Hey now! Despite the blizzard of the century, perhaps even the history of the universe, great progress was made on the project last week. The windows were delivered to the site the day after the storm, before we even had a chance to dig out and were all in their final resting place by noon on Friday. The interior framing is 98.37% completed and this high performance home is ready for plumbing and wiring.
With the roof framing completed and the waterproof membrane in place, the focus has turned to finishing the interior framing so the electricians and plumbers can move in and begin their work. Once that’s completed, the crew will move back outside and complete a few minor framing items, like the two car garage.
As we continue with our discussion about (affordable zero energy homes) and High Performance Construction Methods, our subject for today’s blog will focus on a very important connection point where double-stud exterior walls intersect with the roof system. Here is where a lot of energy treatments must be installed correctly. Unfortunately, the temptation for many builders is to get the roof on as quickly as possible and it’s all too easy to skip right on by and then attempt to do it later. Sadly, some things just can’t be done as well later.
The completion of week five leaves us with a partially finished roof system and the garage concrete not yet poured. The roof trusses, which were dropped off Monday morning, had to be set by hand (mostly) because the crane could not be on site long enough thanks to the load limits on the roads. I’ve beat the load limit topic to death, so I don’t need to expand on that any more. The garage foundation for this high performance home in Vermont was supposed to be poured on Friday morning, but ironically the weather turned too cold after the warm spell we’ve experienced. I’ve beat the weather topic to death as well. The Caribbean seems like a nice place to visit right now.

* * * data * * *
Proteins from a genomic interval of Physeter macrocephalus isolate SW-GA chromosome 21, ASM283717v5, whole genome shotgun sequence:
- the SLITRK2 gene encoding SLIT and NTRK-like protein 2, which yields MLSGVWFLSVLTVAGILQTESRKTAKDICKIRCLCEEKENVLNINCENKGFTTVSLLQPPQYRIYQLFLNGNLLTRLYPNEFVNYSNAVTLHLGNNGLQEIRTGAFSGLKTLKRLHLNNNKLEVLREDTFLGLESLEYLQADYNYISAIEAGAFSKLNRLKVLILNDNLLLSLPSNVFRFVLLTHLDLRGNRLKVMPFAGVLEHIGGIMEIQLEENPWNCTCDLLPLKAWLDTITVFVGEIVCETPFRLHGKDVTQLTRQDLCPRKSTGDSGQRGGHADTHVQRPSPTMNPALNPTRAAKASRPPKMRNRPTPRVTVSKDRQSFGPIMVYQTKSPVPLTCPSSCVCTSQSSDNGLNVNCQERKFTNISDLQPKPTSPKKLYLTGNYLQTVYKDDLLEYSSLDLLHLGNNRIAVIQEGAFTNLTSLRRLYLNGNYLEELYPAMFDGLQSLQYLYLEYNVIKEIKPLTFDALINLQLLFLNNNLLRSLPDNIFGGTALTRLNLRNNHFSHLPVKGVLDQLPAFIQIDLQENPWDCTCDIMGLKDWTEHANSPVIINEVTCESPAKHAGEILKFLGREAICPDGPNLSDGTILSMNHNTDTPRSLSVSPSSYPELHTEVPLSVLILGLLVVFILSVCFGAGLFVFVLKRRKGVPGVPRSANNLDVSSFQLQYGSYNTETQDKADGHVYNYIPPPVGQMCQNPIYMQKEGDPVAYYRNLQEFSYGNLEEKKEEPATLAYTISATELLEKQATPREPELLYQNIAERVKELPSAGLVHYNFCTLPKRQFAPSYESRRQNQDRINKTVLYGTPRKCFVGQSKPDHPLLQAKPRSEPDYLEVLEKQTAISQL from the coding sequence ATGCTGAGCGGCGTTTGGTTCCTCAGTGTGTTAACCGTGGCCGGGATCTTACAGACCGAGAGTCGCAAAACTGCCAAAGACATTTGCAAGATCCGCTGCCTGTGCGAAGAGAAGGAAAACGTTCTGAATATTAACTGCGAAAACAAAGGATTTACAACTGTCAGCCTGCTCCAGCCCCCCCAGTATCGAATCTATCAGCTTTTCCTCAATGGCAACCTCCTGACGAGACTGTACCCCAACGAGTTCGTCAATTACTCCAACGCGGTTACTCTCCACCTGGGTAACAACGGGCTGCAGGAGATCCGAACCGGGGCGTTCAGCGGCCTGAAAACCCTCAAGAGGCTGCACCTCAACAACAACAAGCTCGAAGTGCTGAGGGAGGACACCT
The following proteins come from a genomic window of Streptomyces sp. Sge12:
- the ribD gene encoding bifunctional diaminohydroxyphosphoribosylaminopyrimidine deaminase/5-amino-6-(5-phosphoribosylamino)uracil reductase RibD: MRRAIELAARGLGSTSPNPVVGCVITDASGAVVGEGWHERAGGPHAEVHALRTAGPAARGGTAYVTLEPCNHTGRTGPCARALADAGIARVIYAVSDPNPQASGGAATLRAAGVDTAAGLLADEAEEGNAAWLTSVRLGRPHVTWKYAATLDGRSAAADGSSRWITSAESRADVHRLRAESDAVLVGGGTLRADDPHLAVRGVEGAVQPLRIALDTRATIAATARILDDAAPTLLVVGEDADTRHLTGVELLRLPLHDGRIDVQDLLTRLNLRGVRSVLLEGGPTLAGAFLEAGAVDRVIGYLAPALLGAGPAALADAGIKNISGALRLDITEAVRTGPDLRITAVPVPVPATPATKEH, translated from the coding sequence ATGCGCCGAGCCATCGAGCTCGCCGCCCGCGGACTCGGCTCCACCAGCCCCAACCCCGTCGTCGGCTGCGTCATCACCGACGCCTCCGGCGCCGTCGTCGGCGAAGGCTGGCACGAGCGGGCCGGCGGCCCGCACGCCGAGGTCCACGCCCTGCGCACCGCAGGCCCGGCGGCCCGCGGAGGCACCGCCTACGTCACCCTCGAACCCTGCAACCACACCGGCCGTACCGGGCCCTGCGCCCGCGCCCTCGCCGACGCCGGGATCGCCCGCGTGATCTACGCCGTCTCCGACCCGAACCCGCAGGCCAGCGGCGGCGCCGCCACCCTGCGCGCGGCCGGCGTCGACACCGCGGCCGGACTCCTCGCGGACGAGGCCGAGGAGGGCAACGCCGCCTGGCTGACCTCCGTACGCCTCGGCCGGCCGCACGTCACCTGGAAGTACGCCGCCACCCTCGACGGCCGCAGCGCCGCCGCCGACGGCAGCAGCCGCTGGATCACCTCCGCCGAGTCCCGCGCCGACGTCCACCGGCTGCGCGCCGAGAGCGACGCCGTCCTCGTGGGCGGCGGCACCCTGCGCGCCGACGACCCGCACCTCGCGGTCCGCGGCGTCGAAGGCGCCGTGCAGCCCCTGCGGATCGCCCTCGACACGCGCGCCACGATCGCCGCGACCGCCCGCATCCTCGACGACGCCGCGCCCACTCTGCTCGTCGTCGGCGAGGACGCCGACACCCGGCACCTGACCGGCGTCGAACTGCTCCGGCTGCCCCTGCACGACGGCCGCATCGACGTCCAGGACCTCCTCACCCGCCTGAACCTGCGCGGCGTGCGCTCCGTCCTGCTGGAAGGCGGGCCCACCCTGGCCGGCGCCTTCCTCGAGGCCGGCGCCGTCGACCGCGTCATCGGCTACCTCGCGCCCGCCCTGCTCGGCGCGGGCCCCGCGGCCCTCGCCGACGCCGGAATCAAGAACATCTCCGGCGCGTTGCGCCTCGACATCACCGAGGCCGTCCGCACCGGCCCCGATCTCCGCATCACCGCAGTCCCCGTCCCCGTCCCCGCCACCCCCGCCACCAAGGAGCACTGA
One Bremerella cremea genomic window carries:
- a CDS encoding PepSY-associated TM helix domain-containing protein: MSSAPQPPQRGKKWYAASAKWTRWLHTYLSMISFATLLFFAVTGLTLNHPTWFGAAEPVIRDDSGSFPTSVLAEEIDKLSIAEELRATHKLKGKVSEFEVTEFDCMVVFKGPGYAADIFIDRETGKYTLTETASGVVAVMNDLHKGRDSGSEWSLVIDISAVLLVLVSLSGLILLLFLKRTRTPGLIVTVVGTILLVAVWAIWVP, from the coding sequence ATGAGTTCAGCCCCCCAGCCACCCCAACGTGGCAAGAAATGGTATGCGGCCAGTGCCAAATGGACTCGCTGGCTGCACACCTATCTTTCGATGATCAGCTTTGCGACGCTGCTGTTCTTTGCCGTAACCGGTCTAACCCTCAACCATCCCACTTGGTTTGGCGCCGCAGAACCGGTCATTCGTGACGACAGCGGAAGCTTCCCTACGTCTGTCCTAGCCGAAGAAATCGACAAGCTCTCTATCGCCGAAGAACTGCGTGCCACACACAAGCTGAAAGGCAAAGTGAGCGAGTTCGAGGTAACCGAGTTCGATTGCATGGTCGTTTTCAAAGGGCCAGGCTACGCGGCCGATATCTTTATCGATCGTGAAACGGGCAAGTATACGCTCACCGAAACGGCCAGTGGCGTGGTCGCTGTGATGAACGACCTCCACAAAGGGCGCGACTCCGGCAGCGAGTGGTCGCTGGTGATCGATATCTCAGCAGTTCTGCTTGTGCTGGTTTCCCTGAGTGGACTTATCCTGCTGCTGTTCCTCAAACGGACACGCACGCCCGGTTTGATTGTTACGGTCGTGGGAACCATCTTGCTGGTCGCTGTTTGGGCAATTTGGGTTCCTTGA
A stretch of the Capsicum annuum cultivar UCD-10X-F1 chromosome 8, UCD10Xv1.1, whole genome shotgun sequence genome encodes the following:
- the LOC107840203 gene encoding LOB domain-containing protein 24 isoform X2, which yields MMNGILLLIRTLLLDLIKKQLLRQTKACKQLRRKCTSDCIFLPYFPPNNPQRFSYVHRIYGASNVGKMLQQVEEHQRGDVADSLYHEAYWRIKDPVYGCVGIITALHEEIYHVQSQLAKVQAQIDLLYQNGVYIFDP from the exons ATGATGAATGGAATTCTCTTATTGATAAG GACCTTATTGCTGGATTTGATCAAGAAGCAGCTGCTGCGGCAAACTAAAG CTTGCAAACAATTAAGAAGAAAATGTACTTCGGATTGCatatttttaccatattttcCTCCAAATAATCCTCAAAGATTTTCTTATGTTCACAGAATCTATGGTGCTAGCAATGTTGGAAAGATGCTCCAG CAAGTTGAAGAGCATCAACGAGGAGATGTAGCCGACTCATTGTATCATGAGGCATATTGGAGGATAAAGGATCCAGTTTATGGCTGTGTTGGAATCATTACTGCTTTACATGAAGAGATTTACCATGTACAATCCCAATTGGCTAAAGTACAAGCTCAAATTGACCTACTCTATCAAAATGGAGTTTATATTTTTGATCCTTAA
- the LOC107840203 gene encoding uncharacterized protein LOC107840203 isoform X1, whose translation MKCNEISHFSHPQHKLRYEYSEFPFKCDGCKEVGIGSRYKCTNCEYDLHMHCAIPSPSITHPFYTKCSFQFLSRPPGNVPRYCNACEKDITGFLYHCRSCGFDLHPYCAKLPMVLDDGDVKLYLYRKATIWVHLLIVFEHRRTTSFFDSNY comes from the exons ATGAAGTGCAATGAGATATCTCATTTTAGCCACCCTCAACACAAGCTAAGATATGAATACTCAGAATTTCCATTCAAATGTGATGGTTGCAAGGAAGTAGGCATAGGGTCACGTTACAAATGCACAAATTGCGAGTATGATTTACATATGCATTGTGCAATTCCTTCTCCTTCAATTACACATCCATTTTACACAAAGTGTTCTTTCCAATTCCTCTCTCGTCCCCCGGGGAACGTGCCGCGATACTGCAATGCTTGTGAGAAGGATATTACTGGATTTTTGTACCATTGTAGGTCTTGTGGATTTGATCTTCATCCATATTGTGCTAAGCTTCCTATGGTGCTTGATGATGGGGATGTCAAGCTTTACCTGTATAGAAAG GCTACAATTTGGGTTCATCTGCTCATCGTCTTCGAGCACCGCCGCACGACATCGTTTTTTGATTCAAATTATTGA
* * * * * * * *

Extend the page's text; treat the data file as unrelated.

We’ve discovered that a double 2x4, balloon framed, exterior wall with dense pack insulation performs at the highest level - satisfying both demands of thermal and fire blocking performance and cost effectiveness. Not only that, the less I depend on using foam, the more relaxed my clients seem to be when building affordable zero energy homes.
At the risk of sounding more like a blog about the weather than one about the construction of a high performance home, I will keep the weather comments brief. Here’s the skinny: the weather changed our schedule yet again!
I grew up in a big old house on Main Street in the historic section of Windsor, VT. It was four stories high on the backside. I’m not sure what type of architectural style to call it. Some would say that it was just a large vintage New England home with wrap around porches, high ceilings, and a rather huge, slate-covered, mansard roof that was punctured by dormers on three sides, making the attic a special place for this kid to play.
Weather is a fickle thing. One minute it’s snowing, and the next minute it’s snowing again. Then, just like that, it starts snowing again. This week, we received over eighteen inches of snow, which buried our hopes and production expectations for the week. Nevertheless, when I left the site Friday afternoon, the concrete was being poured into the insulated concrete forms that make up the basement walls. The fact that even that was even able to be completed was a real accomplishment with all the weather setbacks experienced during this week in the construction of a high performance home.
Winter has returned with a vengeance, which only adds to my already growing disdain for it. February is the worst. Next month, March will be the worst.
To keep any house affordable, efficiency during the construction process is key. A high-performance wall assembly is no exception. There are multiple ways to construct a high-performance wall, but which one makes the most sense from a cost standpoint when building an affordable zero energy home?